- The Great War and the Culture of the New Negro
400,000 African American soldiers participated in World War I within a segregated military that in large part consigned them to service roles: building roads, digging trenches, and unloading cargo. Nevertheless, prominent African American intellectuals in the early-twentieth century pushed for African American inclusion in the military as an opportunity for social progress and a means for African American men to acquire the trappings of masculine honor and respect so long denied them. When the 369th regiment, "The Harlem Hellfighters," paraded up 5th Avenue into Harlem, 250,000 people came to greet them. Yet the prevalence in 1919 of race riots and lynching—including of African American veterans still in uniform—cut into the optimism. Meanwhile, white America went busily about memorializing the war as one fought exclusively by whites.
Almost a century later, the memory of World War I remains a contested site in American culture, particularly in the arts, where the relationship of the Great War to African American literature and culture has gone virtually undiscussed. While many of the prominent histories of the Harlem Renaissance, including When Harlem Was in Vogue by David Levering Lewis (1989), The Harlem Renaissance in Black and White by George Hutchinson (1995), and Black Culture and the Harlem Renaissance by Cary D. Wintz (1998), touch on World War I, Mark Whalan's The Great War and the Culture of the New Negro is the first full-length work to examine in detail how African American participation in World War I played out in the cultural sphere. Recognizing that a critical focus on battlefield narratives as the defining texts of war literature has failed to document the way the War interwove with the New Negro movement, Whalan expands his investigation to cover writings of the "talented tenth" not normally considered to be war literature. By examining texts ranging from fictive representations of African American soldiers, such as Claude McKay's Home to Harlem (1928) and Nella Larsen's Passing (1929), to popular war poetry exhorting African American soldiers to victory, such as Roscoe Jamison's "Negro Soldiers," to the influential [End Page 1140] photography and soldier portraits of James VanDerZee, Whalan unveils the tensions generated within African American culture at the prospect of participating in an imperial war on behalf of a racist state in which racialization of the enemy was a dominant ideological strategy. Whalan persuasively theorizes that African American participation in the War, however oppressive, energized the New Negro movement and helped shape its models of manhood and resistance.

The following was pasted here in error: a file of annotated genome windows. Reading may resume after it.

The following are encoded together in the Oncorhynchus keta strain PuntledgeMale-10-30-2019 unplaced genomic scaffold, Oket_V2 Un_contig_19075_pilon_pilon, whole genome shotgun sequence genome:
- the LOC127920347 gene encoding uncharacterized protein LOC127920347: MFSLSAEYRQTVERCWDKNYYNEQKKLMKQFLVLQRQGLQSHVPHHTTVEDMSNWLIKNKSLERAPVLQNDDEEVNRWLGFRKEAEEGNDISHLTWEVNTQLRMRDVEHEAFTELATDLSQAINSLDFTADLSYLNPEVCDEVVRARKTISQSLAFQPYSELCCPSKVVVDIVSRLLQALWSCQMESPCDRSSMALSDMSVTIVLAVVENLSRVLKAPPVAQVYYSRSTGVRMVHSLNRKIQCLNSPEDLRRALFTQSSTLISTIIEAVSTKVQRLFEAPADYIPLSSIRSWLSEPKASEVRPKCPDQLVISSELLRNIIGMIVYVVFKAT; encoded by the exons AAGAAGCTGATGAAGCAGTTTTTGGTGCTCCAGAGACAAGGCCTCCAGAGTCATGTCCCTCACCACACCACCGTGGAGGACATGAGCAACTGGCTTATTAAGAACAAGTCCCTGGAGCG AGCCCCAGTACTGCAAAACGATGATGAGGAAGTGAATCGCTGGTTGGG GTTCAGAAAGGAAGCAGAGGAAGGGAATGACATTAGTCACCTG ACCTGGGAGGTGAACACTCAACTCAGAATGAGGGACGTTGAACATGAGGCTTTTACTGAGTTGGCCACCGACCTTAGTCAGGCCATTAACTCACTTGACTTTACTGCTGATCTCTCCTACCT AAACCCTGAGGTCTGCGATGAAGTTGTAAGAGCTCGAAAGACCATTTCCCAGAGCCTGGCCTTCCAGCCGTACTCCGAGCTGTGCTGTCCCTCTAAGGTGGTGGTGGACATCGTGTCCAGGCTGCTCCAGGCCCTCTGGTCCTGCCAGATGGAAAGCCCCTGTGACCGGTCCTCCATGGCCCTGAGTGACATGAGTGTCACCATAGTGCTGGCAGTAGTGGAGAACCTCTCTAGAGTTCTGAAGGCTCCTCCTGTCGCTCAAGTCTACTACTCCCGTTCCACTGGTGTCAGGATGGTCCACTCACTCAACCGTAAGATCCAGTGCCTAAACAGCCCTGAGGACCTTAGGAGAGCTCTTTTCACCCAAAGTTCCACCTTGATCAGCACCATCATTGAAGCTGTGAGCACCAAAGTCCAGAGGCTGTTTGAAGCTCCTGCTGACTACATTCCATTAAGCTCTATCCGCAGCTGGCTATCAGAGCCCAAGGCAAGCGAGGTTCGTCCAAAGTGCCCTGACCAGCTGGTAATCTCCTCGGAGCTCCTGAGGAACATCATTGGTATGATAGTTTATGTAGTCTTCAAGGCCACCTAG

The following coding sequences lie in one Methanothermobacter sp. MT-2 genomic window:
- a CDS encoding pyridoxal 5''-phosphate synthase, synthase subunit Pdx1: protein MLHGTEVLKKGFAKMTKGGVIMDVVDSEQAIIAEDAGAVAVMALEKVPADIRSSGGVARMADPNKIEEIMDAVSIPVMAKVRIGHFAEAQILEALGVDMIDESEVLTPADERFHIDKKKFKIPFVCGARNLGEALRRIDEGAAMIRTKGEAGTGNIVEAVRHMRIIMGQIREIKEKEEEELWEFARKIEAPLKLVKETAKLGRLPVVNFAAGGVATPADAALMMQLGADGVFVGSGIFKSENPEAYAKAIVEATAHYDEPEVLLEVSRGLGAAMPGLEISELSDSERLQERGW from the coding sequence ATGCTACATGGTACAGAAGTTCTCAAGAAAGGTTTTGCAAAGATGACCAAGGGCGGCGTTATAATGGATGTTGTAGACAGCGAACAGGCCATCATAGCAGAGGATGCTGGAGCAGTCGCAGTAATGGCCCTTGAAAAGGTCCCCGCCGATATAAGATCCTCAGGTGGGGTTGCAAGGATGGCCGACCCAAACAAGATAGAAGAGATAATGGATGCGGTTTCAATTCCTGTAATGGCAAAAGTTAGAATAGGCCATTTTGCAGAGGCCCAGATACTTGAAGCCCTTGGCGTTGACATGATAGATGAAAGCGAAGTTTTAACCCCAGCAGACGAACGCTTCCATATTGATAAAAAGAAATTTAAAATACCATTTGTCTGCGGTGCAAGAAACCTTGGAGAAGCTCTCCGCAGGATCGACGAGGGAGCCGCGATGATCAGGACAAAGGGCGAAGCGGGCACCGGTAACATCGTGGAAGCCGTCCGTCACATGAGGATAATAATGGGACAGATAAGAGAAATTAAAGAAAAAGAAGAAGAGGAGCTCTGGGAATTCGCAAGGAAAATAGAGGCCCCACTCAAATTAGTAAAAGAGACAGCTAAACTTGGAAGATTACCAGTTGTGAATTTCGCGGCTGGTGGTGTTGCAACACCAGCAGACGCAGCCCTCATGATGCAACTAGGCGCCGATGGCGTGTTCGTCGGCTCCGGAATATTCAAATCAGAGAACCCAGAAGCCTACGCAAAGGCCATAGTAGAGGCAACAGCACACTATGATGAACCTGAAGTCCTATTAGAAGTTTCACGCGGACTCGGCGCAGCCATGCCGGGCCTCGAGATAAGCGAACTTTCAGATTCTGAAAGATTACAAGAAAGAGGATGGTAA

Whalan opens with a thoroughly grounded history of the experiences of African Americans in the War and at home. He outlines the social debates framing race and the military, showing that a central question for African Americans was whether the possibility of social advancement through military service could offset the costs and contradictions of serving in a segregated military during a time of widespread racial violence and oppression. At the same time, white America "deplored the thought of militarily trained black men in their communities" and was conflicted as to whether the need for men was urgent enough to risk training and arming a group so long held in subjugation through violence (1). Whalan traces how these issues funneled into the practical but contentious disputes taking place on a national level about military segregation, black military roles, and officer training.
The book's major project, however, is to offer a cultural thematics of African American engagement with the cultural implications and memory of the Great War, particularly adumbrating the internal debates within the New Negro movement about the role of African Americans in the military, its implications, and how that participation should be represented. In the second chapter, "'Civilization has met its Waterloo': The Great War, Race, and the Canon," Whalan brings into focus the way African American intellectuals negotiated a precarious position between demanding that African Americans be acknowledged as rightful participants in American culture on the one hand and celebrating African American culture as an attractive refuge...